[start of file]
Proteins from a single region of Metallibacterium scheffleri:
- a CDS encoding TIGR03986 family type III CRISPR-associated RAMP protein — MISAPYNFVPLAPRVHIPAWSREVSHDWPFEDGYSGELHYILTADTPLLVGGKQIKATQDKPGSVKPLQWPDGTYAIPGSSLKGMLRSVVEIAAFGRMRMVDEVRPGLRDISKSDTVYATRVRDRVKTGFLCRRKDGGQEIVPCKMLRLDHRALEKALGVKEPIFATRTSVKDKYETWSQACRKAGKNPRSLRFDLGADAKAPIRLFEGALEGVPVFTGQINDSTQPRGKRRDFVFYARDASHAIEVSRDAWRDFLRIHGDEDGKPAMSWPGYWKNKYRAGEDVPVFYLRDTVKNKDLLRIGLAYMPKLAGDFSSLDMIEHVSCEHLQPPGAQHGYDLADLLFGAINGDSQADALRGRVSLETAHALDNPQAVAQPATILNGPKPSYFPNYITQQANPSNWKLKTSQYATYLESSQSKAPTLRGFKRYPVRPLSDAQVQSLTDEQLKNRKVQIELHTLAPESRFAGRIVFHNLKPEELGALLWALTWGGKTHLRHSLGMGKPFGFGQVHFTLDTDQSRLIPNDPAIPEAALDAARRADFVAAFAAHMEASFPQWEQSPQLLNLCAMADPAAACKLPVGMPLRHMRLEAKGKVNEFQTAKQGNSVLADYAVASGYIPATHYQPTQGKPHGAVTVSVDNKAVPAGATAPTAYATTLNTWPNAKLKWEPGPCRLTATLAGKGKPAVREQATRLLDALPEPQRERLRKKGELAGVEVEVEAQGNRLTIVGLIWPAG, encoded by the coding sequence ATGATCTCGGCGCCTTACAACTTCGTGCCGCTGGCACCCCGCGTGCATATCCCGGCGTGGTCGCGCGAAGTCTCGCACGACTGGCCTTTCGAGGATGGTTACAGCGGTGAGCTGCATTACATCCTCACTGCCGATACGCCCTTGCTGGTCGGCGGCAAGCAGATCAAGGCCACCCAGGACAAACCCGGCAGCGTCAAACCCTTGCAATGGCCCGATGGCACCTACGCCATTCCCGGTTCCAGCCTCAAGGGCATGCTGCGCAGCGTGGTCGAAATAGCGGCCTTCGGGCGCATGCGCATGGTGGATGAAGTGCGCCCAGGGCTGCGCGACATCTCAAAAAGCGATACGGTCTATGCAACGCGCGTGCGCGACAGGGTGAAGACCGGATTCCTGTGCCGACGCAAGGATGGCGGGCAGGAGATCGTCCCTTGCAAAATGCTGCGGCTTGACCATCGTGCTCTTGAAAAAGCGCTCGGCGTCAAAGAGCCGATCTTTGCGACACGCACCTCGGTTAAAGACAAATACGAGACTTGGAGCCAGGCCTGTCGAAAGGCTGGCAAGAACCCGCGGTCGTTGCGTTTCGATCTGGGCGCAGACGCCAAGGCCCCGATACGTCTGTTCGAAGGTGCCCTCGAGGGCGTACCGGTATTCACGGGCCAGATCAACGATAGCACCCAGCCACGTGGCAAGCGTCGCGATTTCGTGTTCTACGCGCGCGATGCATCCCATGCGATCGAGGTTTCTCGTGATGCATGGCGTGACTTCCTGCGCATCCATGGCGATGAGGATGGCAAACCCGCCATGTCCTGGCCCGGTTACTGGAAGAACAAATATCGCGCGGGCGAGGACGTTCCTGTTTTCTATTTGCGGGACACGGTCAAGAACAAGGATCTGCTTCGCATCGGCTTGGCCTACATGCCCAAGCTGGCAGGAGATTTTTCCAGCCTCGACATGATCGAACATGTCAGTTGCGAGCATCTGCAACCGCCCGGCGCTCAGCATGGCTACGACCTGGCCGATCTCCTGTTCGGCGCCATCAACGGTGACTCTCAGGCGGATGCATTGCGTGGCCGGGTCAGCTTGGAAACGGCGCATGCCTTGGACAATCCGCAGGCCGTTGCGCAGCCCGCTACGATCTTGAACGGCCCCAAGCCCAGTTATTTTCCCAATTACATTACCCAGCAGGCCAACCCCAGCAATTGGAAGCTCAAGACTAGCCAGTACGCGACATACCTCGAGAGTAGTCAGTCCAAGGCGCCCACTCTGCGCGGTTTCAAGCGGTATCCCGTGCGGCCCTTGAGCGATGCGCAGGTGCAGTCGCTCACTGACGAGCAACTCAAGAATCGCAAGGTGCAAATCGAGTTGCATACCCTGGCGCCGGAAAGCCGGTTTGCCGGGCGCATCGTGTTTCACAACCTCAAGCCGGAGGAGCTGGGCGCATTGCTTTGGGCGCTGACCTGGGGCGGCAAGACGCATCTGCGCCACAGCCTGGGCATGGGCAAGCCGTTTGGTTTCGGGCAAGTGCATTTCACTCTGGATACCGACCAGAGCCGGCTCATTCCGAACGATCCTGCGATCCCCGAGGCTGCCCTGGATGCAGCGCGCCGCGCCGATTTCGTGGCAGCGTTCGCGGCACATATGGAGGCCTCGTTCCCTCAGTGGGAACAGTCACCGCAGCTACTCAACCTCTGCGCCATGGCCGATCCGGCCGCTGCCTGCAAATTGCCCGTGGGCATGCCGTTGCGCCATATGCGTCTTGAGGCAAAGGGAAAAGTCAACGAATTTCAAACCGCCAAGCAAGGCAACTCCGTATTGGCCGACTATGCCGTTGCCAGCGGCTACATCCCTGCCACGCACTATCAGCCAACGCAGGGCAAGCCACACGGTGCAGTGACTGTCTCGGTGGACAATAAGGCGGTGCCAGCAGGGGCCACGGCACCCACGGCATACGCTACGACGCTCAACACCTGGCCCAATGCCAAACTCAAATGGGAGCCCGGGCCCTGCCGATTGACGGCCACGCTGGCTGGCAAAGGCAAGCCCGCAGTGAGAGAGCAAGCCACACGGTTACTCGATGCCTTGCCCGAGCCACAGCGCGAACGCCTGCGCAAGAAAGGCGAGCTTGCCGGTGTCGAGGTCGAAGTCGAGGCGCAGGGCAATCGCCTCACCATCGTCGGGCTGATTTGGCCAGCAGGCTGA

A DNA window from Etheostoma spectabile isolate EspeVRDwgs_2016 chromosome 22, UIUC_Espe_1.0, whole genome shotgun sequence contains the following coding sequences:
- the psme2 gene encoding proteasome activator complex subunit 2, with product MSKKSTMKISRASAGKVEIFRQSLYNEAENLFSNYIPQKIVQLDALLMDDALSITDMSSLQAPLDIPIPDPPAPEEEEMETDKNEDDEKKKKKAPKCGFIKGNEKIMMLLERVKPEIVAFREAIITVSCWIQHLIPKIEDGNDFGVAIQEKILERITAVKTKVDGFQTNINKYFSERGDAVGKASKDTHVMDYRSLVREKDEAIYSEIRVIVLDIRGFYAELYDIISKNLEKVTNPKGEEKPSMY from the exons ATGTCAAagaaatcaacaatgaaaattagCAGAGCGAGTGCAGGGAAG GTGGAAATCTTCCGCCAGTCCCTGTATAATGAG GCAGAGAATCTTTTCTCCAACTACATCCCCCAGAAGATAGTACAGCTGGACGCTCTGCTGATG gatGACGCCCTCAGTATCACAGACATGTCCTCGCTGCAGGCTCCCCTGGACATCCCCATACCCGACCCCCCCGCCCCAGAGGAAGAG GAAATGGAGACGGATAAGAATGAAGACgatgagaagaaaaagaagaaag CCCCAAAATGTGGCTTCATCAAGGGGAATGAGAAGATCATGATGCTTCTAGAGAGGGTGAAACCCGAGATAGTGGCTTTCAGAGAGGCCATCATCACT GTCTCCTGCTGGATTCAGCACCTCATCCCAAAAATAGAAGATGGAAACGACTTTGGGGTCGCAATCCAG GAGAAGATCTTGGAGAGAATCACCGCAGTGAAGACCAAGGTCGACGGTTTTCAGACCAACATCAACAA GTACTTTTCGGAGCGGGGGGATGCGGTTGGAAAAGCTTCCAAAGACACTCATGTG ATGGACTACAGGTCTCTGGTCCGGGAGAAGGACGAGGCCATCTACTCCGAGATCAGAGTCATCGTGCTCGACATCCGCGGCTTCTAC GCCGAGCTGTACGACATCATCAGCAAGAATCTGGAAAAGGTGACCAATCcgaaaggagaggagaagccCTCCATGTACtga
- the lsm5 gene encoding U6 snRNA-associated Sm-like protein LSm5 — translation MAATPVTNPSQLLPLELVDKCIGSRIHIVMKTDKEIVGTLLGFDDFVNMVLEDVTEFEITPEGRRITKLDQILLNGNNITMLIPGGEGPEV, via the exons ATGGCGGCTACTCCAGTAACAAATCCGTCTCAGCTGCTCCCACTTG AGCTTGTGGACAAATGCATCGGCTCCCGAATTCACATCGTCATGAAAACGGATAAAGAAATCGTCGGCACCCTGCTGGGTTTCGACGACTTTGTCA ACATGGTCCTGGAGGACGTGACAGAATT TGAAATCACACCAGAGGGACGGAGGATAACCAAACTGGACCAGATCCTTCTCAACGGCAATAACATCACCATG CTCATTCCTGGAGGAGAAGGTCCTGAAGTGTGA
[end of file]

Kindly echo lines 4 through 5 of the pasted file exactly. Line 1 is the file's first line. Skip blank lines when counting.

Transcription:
- the psme2 gene encoding proteasome activator complex subunit 2, with product MSKKSTMKISRASAGKVEIFRQSLYNEAENLFSNYIPQKIVQLDALLMDDALSITDMSSLQAPLDIPIPDPPAPEEEEMETDKNEDDEKKKKKAPKCGFIKGNEKIMMLLERVKPEIVAFREAIITVSCWIQHLIPKIEDGNDFGVAIQEKILERITAVKTKVDGFQTNINKYFSERGDAVGKASKDTHVMDYRSLVREKDEAIYSEIRVIVLDIRGFYAELYDIISKNLEKVTNPKGEEKPSMY from the exons ATGTCAAagaaatcaacaatgaaaattagCAGAGCGAGTGCAGGGAAG GTGGAAATCTTCCGCCAGTCCCTGTATAATGAG GCAGAGAATCTTTTCTCCAACTACATCCCCCAGAAGATAGTACAGCTGGACGCTCTGCTGATG gatGACGCCCTCAGTATCACAGACATGTCCTCGCTGCAGGCTCCCCTGGACATCCCCATACCCGACCCCCCCGCCCCAGAGGAAGAG GAAATGGAGACGGATAAGAATGAAGACgatgagaagaaaaagaagaaag CCCCAAAATGTGGCTTCATCAAGGGGAATGAGAAGATCATGATGCTTCTAGAGAGGGTGAAACCCGAGATAGTGGCTTTCAGAGAGGCCATCATCACT GTCTCCTGCTGGATTCAGCACCTCATCCCAAAAATAGAAGATGGAAACGACTTTGGGGTCGCAATCCAG GAGAAGATCTTGGAGAGAATCACCGCAGTGAAGACCAAGGTCGACGGTTTTCAGACCAACATCAACAA GTACTTTTCGGAGCGGGGGGATGCGGTTGGAAAAGCTTCCAAAGACACTCATGTG ATGGACTACAGGTCTCTGGTCCGGGAGAAGGACGAGGCCATCTACTCCGAGATCAGAGTCATCGTGCTCGACATCCGCGGCTTCTAC GCCGAGCTGTACGACATCATCAGCAAGAATCTGGAAAAGGTGACCAATCcgaaaggagaggagaagccCTCCATGTACtga
- the lsm5 gene encoding U6 snRNA-associated Sm-like protein LSm5 — translation MAATPVTNPSQLLPLELVDKCIGSRIHIVMKTDKEIVGTLLGFDDFVNMVLEDVTEFEITPEGRRITKLDQILLNGNNITMLIPGGEGPEV, via the exons ATGGCGGCTACTCCAGTAACAAATCCGTCTCAGCTGCTCCCACTTG AGCTTGTGGACAAATGCATCGGCTCCCGAATTCACATCGTCATGAAAACGGATAAAGAAATCGTCGGCACCCTGCTGGGTTTCGACGACTTTGTCA ACATGGTCCTGGAGGACGTGACAGAATT TGAAATCACACCAGAGGGACGGAGGATAACCAAACTGGACCAGATCCTTCTCAACGGCAATAACATCACCATG CTCATTCCTGGAGGAGAAGGTCCTGAAGTGTGA